Co-sponsorship vs. consensual – Geneva Resolution
By Ajantha Premarathna
Foreign Secretary Admiral Prof. Jayanath Colombage revealed that the Government was having discussions with the Core Group for Sri Lanka in a bid to explore the possibility of reaching a consensus on what he described as a “consensual resolution” ahead of the 46th Session of the Geneva-based United Nations Human Rights Council (UNHRC) scheduled for February and March this year.
It seems that the Government of Sri Lanka (GoSL) is getting ready to submit another proposal to counter the Yahapalana proposal made by the pro-federal Government led by Ranil Wickremesinghe and Mangala Samaraweera in 2015.
The terms “co-sponsored” seems comfortably replaced with “consensual” by the GoSL. However, it is learnt that the replacement does not make any difference to Sri Lankans, as long as the objective stands as it was before – creating a federal state in Sri Lanka. The federalism would be the steppingstone to the so-called Tamil Eelam – a monolithic exclusive Tamil country in the Northern and Eastern Provinces of Sri Lanka for little over 800,000 Tamils, while 70 million Tamils are living in Tamil Nadu. The state of Tamil Nadu in southern India is considered as the homeland for Tamils, which is the ideal location to establish so-called Tamil Eelam.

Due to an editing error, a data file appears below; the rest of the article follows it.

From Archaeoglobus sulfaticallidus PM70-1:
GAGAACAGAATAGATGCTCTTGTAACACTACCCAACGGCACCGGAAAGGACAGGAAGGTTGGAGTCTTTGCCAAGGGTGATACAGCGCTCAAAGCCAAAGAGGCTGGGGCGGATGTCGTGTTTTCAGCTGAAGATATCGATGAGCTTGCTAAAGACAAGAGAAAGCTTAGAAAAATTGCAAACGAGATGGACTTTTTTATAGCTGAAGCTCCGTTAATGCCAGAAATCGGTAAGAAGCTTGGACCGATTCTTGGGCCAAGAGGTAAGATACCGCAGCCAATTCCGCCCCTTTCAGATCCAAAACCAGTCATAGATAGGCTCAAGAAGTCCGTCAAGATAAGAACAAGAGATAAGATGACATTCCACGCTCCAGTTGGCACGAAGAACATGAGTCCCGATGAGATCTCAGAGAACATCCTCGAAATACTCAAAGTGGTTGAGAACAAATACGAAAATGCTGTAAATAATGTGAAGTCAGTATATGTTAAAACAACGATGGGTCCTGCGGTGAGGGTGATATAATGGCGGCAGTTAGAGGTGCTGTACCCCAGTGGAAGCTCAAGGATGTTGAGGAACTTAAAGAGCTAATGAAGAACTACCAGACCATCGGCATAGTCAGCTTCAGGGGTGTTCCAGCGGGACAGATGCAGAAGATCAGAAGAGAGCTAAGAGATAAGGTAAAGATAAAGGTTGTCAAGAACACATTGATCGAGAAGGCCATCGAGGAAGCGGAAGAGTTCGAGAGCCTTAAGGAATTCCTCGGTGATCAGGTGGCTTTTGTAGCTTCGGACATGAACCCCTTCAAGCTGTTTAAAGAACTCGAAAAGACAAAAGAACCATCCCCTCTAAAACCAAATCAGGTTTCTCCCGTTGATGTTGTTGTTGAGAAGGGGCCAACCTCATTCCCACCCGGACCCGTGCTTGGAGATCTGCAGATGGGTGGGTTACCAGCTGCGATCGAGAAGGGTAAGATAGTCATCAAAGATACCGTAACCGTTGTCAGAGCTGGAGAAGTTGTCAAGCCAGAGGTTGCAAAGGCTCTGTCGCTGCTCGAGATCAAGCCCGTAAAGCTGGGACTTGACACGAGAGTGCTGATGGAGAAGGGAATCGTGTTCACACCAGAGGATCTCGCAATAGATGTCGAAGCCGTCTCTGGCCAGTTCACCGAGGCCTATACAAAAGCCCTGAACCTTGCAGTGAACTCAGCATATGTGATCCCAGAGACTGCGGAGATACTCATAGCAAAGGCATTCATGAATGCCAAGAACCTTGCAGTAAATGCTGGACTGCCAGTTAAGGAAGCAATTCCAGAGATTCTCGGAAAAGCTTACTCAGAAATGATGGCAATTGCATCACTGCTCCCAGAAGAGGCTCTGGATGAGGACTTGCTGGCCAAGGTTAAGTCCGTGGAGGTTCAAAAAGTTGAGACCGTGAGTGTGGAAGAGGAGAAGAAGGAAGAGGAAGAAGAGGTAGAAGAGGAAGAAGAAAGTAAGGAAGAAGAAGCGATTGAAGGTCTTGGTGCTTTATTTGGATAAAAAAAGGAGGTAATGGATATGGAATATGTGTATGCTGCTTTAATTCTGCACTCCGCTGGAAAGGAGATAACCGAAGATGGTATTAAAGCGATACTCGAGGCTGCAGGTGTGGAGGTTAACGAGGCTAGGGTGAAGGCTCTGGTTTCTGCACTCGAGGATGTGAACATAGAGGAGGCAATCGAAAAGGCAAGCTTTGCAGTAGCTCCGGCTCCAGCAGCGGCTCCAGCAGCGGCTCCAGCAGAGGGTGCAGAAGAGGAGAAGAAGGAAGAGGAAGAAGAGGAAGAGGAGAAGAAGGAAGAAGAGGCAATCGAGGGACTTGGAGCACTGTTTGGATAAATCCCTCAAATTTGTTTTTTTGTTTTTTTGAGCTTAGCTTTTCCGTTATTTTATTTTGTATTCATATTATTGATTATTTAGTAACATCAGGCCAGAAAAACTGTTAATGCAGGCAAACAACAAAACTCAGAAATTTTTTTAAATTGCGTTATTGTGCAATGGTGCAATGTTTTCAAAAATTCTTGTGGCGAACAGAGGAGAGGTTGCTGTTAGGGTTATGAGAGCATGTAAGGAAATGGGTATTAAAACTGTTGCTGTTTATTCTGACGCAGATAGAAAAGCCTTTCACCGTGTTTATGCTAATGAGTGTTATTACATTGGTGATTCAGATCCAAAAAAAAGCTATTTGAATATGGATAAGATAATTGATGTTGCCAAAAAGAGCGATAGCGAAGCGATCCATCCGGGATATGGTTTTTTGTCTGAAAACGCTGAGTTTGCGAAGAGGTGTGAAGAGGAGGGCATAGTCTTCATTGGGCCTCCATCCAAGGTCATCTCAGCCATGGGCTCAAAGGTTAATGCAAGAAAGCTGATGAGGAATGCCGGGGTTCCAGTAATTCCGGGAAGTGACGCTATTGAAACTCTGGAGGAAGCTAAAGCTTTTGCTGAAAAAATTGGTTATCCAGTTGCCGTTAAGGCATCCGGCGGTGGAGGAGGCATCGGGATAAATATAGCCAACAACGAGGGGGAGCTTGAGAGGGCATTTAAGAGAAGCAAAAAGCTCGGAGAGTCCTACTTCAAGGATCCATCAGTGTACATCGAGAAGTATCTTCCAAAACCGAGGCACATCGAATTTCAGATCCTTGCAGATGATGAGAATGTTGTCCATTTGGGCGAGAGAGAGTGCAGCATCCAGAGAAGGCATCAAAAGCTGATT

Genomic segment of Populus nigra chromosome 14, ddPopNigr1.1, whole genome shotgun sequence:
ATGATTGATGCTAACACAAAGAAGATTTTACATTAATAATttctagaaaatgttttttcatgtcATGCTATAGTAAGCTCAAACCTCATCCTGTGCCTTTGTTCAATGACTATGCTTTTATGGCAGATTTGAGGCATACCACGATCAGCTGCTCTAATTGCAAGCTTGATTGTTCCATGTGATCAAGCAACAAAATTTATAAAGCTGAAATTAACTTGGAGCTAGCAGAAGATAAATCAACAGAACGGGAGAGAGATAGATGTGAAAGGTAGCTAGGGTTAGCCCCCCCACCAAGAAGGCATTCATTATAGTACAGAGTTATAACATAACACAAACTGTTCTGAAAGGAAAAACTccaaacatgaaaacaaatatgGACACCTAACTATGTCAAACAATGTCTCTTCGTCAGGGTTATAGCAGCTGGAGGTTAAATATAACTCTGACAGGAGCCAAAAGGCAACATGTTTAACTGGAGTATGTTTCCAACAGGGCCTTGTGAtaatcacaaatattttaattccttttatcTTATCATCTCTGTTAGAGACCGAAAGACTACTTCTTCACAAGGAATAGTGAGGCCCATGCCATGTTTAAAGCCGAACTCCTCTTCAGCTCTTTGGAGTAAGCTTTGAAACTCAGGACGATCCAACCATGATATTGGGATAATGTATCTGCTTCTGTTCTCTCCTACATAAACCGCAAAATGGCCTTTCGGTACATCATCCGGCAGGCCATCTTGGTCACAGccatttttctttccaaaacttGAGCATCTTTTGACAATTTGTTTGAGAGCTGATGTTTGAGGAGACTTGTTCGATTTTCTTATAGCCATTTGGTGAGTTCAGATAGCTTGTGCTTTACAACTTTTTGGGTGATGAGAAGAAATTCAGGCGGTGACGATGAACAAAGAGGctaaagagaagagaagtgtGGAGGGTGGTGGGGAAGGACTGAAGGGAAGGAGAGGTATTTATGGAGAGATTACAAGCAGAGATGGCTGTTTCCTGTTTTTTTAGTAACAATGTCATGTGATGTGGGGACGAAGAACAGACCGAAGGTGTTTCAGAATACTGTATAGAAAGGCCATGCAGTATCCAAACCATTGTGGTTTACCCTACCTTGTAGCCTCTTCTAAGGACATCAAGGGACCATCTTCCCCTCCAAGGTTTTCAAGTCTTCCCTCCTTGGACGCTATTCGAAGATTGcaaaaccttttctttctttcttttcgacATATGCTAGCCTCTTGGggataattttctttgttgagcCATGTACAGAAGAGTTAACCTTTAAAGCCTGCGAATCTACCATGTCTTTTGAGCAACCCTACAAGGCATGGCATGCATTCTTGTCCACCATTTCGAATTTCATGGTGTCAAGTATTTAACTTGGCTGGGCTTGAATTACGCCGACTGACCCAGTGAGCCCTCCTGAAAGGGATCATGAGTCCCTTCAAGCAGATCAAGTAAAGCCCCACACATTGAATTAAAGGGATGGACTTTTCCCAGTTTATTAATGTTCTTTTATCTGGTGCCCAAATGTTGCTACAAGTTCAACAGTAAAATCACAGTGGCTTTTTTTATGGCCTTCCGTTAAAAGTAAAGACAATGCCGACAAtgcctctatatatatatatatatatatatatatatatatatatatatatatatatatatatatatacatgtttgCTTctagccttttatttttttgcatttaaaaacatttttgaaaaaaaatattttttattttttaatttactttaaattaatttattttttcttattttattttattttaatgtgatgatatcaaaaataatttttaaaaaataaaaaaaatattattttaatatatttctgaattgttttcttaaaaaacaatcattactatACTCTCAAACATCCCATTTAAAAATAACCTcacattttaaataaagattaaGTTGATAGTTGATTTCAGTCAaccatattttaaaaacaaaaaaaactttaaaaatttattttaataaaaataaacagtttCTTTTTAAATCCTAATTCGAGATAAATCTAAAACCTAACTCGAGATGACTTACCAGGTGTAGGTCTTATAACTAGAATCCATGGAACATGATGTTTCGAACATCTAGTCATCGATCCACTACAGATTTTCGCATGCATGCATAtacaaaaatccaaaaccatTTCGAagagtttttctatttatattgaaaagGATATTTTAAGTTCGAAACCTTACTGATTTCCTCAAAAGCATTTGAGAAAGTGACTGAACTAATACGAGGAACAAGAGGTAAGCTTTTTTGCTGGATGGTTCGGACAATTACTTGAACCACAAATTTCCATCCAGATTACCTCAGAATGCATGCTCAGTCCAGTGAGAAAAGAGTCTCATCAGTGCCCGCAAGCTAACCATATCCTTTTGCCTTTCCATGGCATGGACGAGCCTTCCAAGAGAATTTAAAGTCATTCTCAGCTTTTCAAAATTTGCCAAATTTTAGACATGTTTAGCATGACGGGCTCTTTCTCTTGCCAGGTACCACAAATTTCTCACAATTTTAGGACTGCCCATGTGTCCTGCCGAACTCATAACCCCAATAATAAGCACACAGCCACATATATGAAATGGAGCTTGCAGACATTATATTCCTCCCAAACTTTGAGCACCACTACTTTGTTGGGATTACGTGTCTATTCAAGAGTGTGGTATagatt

It would be another diplomatic approach by the new Government after they have withdrawn from the previous one-sided UNHRC Resolution 30/1 co-sponsored by the Yahapalana Government at the expense of national security. The Government withdrew from the 30/1 UNHRC Resolution in September 2020 to bring a domestically developed mechanism to seek answers for the so-called ethnic issue, power sharing, and reconciliation in a more consensual manner. The 30/1 Resolution sponsored by the Yahapalana Government was formulated based on a one-sided, punitive mechanism against Sri Lanka, while the party that initiated the violence and terrorism, the LTTE (Liberation Tigers of Tamil Eelam), was to be considered the victim as opposed to the accused. Nine out of eleven allegations made in the OISL (OHCHR [Office of the UN High Commissioner for Human Rights] Investigation on Sri Lanka) report were directed against Sri Lanka while just three were for the LTTE.